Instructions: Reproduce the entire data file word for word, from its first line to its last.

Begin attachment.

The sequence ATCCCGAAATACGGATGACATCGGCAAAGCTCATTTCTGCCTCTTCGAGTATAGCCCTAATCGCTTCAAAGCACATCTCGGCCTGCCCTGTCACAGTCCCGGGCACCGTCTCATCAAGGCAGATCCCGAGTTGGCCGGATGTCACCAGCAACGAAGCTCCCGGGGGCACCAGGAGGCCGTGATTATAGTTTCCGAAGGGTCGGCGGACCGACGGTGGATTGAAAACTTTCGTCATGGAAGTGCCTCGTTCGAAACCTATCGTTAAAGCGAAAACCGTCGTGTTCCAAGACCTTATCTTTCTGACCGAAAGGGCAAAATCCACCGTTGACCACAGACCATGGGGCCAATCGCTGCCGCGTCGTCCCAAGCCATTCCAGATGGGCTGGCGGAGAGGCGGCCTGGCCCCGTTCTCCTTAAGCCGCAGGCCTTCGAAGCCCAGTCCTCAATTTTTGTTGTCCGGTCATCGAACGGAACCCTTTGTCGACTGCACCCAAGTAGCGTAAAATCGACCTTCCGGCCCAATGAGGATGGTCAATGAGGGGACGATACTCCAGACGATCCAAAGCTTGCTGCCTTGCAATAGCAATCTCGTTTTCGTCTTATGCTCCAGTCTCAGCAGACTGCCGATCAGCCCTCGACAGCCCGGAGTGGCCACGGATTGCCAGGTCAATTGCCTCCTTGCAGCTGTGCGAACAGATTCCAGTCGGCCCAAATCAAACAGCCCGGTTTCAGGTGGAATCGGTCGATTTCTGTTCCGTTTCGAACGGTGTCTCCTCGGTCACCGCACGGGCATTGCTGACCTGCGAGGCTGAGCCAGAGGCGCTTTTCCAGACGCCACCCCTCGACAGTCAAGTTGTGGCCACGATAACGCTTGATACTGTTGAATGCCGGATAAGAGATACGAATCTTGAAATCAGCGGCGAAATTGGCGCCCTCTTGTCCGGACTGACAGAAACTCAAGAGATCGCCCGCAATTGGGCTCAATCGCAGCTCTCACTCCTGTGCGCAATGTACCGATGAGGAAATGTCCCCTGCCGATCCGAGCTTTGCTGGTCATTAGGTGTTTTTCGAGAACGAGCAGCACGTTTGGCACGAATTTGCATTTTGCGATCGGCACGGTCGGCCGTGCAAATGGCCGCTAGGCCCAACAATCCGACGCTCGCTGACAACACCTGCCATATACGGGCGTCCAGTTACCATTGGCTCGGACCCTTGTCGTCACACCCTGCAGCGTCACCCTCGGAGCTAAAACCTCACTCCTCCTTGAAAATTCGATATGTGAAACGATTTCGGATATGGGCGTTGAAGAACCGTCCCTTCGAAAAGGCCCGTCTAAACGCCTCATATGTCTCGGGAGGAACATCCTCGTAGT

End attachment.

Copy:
The sequence ATCCCGAAATACGGATGACATCGGCAAAGCTCATTTCTGCCTCTTCGAGTATAGCCCTAATCGCTTCAAAGCACATCTCGGCCTGCCCTGTCACAGTCCCGGGCACCGTCTCATCAAGGCAGATCCCGAGTTGGCCGGATGTCACCAGCAACGAAGCTCCCGGGGGCACCAGGAGGCCGTGATTATAGTTTCCGAAGGGTCGGCGGACCGACGGTGGATTGAAAACTTTCGTCATGGAAGTGCCTCGTTCGAAACCTATCGTTAAAGCGAAAACCGTCGTGTTCCAAGACCTTATCTTTCTGACCGAAAGGGCAAAATCCACCGTTGACCACAGACCATGGGGCCAATCGCTGCCGCGTCGTCCCAAGCCATTCCAGATGGGCTGGCGGAGAGGCGGCCTGGCCCCGTTCTCCTTAAGCCGCAGGCCTTCGAAGCCCAGTCCTCAATTTTTGTTGTCCGGTCATCGAACGGAACCCTTTGTCGACTGCACCCAAGTAGCGTAAAATCGACCTTCCGGCCCAATGAGGATGGTCAATGAGGGGACGATACTCCAGACGATCCAAAGCTTGCTGCCTTGCAATAGCAATCTCGTTTTCGTCTTATGCTCCAGTCTCAGCAGACTGCCGATCAGCCCTCGACAGCCCGGAGTGGCCACGGATTGCCAGGTCAATTGCCTCCTTGCAGCTGTGCGAACAGATTCCAGTCGGCCCAAATCAAACAGCCCGGTTTCAGGTGGAATCGGTCGATTTCTGTTCCGTTTCGAACGGTGTCTCCTCGGTCACCGCACGGGCATTGCTGACCTGCGAGGCTGAGCCAGAGGCGCTTTTCCAGACGCCACCCCTCGACAGTCAAGTTGTGGCCACGATAACGCTTGATACTGTTGAATGCCGGATAAGAGATACGAATCTTGAAATCAGCGGCGAAATTGGCGCCCTCTTGTCCGGACTGACAGAAACTCAAGAGATCGCCCGCAATTGGGCTCAATCGCAGCTCTCACTCCTGTGCGCAATGTACCGATGAGGAAATGTCCCCTGCCGATCCGAGCTTTGCTGGTCATTAGGTGTTTTTCGAGAACGAGCAGCACGTTTGGCACGAATTTGCATTTTGCGATCGGCACGGTCGGCCGTGCAAATGGCCGCTAGGCCCAACAATCCGACGCTCGCTGACAACACCTGCCATATACGGGCGTCCAGTTACCATTGGCTCGGACCCTTGTCGTCACACCCTGCAGCGTCACCCTCGGAGCTAAAACCTCACTCCTCCTTGAAAATTCGATATGTGAAACGATTTCGGATATGGGCGTTGAAGAACCGTCCCTTCGAAAAGGCCCGTCTAAACGCCTCATATGTCTCGGGAGGAACATCCTCGTAGT